True to his stage name, John Doe admits that even after 45 years in the music business, he is still a bit of an unknown quantity.
“For example, I love show tunes and RuPaul,” says the 70-year-old cofounder of legendary punk band X and solo artist.
He attributes these unexpected interests to coming of age in early-‘70s Baltimore where gay liberation was growing and moviemaker John Waters and his creative cohort (whom he argues exist in the same Venn diagram as show tunes and RuPaul) held court.
Doe even credits the proto-punk attitude of Waters’ Dreamlanders film family for giving him the confidence to change his hard-to-pronounce Czech name, John Nommensen Duchac, to John Doe.
“That’d be cool,” he remembers thinking at the time. “It’d be like Diva or Divine.”
For Doe’s latest release and 10th studio album, the stripped-down, story-driven Fables in a Foreign Land, the singer-songwriter goes back another 80 years—to a pre-Industrial 1890s America. It’s also here that he returns to his folky musical roots.
Born from backyard jam sessions with bassist Kevin Smith and drummer Conrad Choucroun during lockdown and with writing assists from the likes of Exene Cervenka (X), Shirley Manson (Garbage), and Louie Pérez (Los Lobos), the 13-track LP chronicles a hero’s journey on horseback across vast, rural landscapes to the Pacific Ocean. Like many who headed west during this era, the protagonist is fleeing a troubling past for an uncertain future.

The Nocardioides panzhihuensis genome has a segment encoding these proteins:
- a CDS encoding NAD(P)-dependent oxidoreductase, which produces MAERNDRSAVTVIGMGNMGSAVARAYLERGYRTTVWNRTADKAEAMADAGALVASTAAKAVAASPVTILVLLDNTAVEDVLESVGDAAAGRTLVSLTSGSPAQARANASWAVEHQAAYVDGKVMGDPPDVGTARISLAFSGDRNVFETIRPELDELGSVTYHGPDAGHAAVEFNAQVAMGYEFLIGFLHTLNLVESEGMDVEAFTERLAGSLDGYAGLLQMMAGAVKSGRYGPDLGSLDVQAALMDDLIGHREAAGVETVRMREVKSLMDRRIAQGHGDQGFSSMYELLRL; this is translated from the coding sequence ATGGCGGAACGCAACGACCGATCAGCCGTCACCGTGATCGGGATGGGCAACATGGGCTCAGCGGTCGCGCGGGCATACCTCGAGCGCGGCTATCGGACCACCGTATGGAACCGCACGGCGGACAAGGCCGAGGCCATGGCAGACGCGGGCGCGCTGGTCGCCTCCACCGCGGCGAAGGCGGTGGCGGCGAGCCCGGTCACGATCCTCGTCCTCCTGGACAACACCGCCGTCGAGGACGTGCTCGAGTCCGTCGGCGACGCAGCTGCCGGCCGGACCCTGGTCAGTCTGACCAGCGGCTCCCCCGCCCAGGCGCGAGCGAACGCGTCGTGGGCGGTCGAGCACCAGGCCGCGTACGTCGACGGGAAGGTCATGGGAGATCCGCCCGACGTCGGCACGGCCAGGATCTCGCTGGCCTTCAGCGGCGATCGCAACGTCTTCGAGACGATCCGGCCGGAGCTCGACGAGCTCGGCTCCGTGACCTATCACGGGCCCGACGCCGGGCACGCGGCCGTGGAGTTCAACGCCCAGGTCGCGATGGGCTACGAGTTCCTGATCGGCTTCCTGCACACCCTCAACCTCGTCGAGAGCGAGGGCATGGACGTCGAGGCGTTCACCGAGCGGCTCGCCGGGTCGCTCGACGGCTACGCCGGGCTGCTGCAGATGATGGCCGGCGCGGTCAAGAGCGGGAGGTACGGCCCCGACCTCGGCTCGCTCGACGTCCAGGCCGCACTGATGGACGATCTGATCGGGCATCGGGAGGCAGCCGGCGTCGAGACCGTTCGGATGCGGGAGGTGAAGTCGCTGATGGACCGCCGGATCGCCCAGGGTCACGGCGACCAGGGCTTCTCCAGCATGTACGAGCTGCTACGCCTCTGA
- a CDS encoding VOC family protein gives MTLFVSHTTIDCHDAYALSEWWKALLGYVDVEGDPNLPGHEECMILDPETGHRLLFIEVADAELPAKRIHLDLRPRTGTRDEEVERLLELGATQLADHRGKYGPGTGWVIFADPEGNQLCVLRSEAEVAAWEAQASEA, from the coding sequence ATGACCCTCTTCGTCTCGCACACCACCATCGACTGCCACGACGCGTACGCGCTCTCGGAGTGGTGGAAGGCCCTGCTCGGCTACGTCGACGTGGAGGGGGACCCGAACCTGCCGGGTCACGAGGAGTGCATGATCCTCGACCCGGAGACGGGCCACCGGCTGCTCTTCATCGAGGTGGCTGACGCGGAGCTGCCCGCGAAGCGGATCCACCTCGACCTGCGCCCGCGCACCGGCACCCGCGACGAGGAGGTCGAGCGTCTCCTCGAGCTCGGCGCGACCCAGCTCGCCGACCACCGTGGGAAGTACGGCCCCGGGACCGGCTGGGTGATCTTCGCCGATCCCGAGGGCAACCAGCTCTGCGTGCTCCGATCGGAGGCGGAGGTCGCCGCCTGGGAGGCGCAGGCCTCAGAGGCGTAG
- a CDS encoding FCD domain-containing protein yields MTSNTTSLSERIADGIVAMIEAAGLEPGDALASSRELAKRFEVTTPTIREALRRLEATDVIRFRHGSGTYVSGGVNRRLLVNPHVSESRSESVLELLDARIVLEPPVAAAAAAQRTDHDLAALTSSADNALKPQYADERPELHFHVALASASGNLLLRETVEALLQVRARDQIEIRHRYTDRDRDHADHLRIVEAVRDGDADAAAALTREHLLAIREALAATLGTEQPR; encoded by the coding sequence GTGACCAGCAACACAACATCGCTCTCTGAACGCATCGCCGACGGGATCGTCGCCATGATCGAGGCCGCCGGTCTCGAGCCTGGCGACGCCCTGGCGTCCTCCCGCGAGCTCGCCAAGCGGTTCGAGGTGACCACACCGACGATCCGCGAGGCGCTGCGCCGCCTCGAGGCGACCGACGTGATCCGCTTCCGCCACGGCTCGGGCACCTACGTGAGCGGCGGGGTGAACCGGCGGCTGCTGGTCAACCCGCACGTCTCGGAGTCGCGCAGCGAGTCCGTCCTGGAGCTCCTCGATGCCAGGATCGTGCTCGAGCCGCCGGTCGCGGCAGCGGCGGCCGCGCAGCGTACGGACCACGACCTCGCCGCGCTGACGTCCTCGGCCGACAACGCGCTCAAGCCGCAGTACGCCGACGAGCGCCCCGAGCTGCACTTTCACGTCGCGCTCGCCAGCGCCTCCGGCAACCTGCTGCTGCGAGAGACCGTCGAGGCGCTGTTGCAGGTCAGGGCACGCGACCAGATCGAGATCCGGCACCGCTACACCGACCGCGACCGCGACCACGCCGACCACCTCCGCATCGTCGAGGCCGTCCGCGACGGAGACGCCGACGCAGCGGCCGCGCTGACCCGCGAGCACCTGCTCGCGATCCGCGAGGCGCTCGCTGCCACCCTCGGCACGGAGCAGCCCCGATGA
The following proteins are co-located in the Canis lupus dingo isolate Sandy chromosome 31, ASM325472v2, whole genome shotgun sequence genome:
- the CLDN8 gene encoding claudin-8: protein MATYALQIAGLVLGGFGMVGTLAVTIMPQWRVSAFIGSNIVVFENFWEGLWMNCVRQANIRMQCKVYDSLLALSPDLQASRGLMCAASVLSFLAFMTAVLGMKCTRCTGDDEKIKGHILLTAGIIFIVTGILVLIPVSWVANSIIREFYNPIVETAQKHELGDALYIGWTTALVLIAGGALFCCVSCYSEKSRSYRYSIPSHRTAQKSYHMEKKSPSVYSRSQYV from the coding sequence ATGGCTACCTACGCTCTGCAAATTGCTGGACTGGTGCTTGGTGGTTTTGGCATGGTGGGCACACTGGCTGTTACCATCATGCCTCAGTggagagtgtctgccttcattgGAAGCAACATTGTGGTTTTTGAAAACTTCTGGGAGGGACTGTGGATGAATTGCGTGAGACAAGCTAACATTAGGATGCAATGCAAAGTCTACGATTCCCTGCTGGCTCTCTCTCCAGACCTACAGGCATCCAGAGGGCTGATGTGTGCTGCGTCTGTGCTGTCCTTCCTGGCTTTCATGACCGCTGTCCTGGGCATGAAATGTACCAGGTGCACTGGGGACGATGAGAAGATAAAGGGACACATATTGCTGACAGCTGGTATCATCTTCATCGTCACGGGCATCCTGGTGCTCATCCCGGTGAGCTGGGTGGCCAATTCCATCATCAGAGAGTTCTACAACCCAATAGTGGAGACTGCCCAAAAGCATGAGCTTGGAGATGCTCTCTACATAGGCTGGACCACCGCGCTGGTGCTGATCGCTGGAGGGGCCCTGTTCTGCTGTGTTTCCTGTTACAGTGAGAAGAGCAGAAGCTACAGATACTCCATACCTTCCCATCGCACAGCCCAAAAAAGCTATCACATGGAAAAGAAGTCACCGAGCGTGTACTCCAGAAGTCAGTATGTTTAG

When we chatted earlier this month, Doe, a former Bay Area resident of both Fairfax and Richmond, was eager to travel from his current home base in Austin, TX, to San Francisco to play the Hardly Strictly Bluegrass festival (Fri/29-Sun/1 at Golden Gate Park, SF).
In advance of his appearance here (Sun/1), I spoke to the acclaimed musician about time-traveling on Fables in a Foreign Land, nostalgia for San Francisco’s early punk days, and why he’s glad his musical contribution to the blockbuster classic The Bodyguard never caught fire.
48 HILLS What’s it like to return to San Francisco—especially to perform at an event like Hardly Strictly Bluegrass?
JOHN DOE San Francisco is one of the only cities that makes me sad because it’s changed so much, and there are no more working-class people. But I understand that that is what happens, and it’s happened all across the country.
But performing at Hardly Strictly Bluegrass is an honor and a treat because there’s so much good music—and it’s all free. [The festival’s founder] Warren Hellman was one of the good guys with his philanthropy. The fact that it continues is just a gift and miracle.
Also, Golden Gate Park is one of the greatest places. It’s the center of some universe. And so putting a free show there is fitting, and looking up at all those trees and all the happy people is the opposite of playing some dark rock club, which is OK, too. You can’t have it all gravy.
48 HILLS You’ve said you wanted to take a less-is-more approach with Fables in a Foreign Land. What does that mean to you?
JOHN DOE More straightforward lyrics, more folky country chords, and fewer instruments. All three of those combine to let each element speak so that there isn’t a keyboard padding something.
All these things are just choices. It’s all salt to taste, and the songs interested me as something that I’ve never done and wanted to do. I’m not anything more than a rhythm guitar player, so it gave Kevin, who plays bass, and Conrad, who plays drums, a lot of space and latitude. That’s how it manifested in this project.
48 HILLS The track “After the Fall” is about your burgeoning spirituality. What inspired this change?